I was struck by a comment made in this post
in another message board regarding the equal loudness contour:
What this chart also tells us is that low distortion is more important than absolute output. At 32Hz, which is plainly audible, our hearing is what, ~40db less sensitive than at 64Hz, the 2nd harmonic.
That means, if I'm reading the chart correctly, that with 1% 2nd harmonic distortion at 32Hz, the 2nd harmonic is audible at about the same level as the fundamental.
To expound on that observation just a bit, let us first define deep bass as anything under 40 Hz. Yes, its arbitrary, but to me 40 and below sounds pretty deep, and it doesn't really change the overall point. It also makes the math a bit easier when compared to the lowest sound there, 20 Hz. Now then let us compare the perceptual difference between 20 Hz at 100 dB and an octave above, 40 Hz, its second harmonic. These are familiar frequencies and loudness levels for most of us here, and it also makes for clean math and is easy to track on that chart. According to the chart, at 20 dB at just below 100 dB is perceptually equal to about maybe 77 dB at 40 Hz. Let round this off to a simple 20 dB difference, or a power ratio of 100. What that means is you need 100 times the loudness of 20 hz to perceptually equal a 40 Hz sound. So, like Irv Robinson said, to even have 1% second harmonic order distortion at 20 Hz at 100 dB would be as loud to human hearing as the fundamental. Of course, that becomes all the more worse when you get 3rd, 4rth, and higher order harmonic distortions. The cleanest subs that I know of out there can not output 100 dB at 20 Hz with less than 1% harmonic distortion. The situation also gets worse below 20 Hz as the curve gradient becomes steeper in those ultra deep frequencies. I pity the guys chasing after a clean 10 Hz.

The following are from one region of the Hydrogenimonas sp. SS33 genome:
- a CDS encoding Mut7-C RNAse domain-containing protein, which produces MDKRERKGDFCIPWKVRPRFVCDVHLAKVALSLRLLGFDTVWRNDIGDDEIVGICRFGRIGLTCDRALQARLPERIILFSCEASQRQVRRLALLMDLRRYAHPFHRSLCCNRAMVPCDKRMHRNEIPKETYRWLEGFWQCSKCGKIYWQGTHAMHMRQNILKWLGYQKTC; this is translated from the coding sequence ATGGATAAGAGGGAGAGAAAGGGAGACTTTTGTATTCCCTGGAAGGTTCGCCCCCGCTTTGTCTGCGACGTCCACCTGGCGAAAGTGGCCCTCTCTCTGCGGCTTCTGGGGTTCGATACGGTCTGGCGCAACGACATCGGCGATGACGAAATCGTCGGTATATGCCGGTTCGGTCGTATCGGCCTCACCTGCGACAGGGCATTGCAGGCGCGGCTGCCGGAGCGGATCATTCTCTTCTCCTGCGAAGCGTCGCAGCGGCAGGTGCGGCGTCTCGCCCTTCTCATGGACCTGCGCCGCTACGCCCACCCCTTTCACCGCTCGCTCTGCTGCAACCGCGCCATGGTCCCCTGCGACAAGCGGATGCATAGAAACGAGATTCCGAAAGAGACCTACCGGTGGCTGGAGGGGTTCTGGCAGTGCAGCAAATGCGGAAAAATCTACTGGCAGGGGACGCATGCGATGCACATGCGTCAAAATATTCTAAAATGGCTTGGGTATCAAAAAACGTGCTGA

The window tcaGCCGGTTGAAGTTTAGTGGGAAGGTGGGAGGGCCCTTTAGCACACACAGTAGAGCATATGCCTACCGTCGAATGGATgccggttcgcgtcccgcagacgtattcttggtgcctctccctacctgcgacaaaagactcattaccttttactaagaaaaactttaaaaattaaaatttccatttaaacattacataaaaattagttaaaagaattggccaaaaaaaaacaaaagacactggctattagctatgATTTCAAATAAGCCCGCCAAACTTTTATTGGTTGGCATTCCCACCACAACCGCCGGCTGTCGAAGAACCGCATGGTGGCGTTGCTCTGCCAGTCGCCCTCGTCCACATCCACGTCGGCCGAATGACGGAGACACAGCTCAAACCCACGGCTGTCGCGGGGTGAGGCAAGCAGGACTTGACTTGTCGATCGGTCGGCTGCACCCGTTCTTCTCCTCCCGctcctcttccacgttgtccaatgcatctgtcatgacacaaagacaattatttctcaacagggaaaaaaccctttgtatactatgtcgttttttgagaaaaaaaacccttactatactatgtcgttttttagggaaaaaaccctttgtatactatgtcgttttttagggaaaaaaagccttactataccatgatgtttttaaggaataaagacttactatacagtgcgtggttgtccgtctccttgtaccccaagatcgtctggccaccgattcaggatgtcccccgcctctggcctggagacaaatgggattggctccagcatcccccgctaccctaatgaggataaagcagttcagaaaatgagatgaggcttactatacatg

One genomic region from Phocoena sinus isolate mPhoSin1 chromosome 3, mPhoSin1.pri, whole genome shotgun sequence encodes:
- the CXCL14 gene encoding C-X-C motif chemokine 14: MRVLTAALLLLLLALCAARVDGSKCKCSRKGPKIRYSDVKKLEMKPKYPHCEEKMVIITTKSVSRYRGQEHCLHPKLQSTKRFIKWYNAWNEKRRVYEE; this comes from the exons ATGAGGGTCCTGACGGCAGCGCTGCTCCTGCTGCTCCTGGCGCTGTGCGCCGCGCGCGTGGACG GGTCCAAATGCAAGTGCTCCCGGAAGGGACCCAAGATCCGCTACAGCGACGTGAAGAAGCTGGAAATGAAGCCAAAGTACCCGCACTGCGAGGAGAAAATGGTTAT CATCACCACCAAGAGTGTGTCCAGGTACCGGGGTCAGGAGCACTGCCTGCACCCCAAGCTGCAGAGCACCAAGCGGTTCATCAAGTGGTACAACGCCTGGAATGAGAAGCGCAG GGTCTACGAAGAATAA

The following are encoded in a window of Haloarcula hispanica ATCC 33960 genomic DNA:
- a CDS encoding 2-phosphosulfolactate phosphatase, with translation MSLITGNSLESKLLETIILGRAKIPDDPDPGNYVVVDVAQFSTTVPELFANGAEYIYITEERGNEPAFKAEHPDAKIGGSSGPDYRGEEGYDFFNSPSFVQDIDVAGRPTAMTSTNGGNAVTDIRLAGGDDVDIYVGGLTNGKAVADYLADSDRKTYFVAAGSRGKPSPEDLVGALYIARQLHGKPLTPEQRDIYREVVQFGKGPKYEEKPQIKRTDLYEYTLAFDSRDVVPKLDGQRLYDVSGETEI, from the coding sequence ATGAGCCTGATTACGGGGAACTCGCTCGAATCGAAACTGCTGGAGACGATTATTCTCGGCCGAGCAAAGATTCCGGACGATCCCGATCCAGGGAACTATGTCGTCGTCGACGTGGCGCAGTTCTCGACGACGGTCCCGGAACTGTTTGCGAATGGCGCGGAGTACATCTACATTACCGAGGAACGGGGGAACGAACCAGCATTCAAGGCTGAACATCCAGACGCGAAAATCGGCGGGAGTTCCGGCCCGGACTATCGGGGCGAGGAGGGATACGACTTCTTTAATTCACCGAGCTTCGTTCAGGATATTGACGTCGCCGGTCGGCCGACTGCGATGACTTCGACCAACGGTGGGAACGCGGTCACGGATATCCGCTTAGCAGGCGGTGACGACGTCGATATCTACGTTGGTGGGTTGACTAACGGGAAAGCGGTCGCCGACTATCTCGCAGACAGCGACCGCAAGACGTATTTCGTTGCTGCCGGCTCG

Now I'm not one of those smarty pants acoustic scientist people what with their eye glasses and pocket calculators and book readin', but I have to wonder what it would take to get truly clean deep bass, perceptually speaking. I also have to question how the CEA2010 distortion limits are established, and I am guessing there is a practical consideration there as no subwoofer would pass a 20 Hz tone at any audible frequency without an audible component of distortion as well. So, to those better versed in acoustic science, I am asking if I am not somehow overstating the audibility of distortion here? Because if this is correct, none of us have true clean deep bass except perhaps a few of the most extreme bass systems in the world.